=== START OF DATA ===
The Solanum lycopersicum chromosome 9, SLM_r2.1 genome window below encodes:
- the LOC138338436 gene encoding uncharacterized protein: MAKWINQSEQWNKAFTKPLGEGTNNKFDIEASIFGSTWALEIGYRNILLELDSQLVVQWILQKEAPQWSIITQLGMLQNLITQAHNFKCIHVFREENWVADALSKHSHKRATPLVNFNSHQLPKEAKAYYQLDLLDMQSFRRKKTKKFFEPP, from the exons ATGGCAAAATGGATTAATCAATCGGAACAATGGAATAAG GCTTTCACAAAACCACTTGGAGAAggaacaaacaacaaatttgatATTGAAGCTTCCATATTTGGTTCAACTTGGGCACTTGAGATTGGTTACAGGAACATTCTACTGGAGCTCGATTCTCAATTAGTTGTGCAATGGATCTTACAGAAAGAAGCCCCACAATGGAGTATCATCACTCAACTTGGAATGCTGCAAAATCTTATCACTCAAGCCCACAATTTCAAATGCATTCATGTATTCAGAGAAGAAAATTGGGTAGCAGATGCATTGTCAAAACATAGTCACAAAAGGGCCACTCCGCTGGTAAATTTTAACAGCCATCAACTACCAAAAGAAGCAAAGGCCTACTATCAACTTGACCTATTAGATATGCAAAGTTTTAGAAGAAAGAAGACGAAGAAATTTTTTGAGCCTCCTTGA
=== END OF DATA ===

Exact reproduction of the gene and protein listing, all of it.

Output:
The Solanum lycopersicum chromosome 9, SLM_r2.1 genome window below encodes:
- the LOC138338436 gene encoding uncharacterized protein: MAKWINQSEQWNKAFTKPLGEGTNNKFDIEASIFGSTWALEIGYRNILLELDSQLVVQWILQKEAPQWSIITQLGMLQNLITQAHNFKCIHVFREENWVADALSKHSHKRATPLVNFNSHQLPKEAKAYYQLDLLDMQSFRRKKTKKFFEPP, from the exons ATGGCAAAATGGATTAATCAATCGGAACAATGGAATAAG GCTTTCACAAAACCACTTGGAGAAggaacaaacaacaaatttgatATTGAAGCTTCCATATTTGGTTCAACTTGGGCACTTGAGATTGGTTACAGGAACATTCTACTGGAGCTCGATTCTCAATTAGTTGTGCAATGGATCTTACAGAAAGAAGCCCCACAATGGAGTATCATCACTCAACTTGGAATGCTGCAAAATCTTATCACTCAAGCCCACAATTTCAAATGCATTCATGTATTCAGAGAAGAAAATTGGGTAGCAGATGCATTGTCAAAACATAGTCACAAAAGGGCCACTCCGCTGGTAAATTTTAACAGCCATCAACTACCAAAAGAAGCAAAGGCCTACTATCAACTTGACCTATTAGATATGCAAAGTTTTAGAAGAAAGAAGACGAAGAAATTTTTTGAGCCTCCTTGA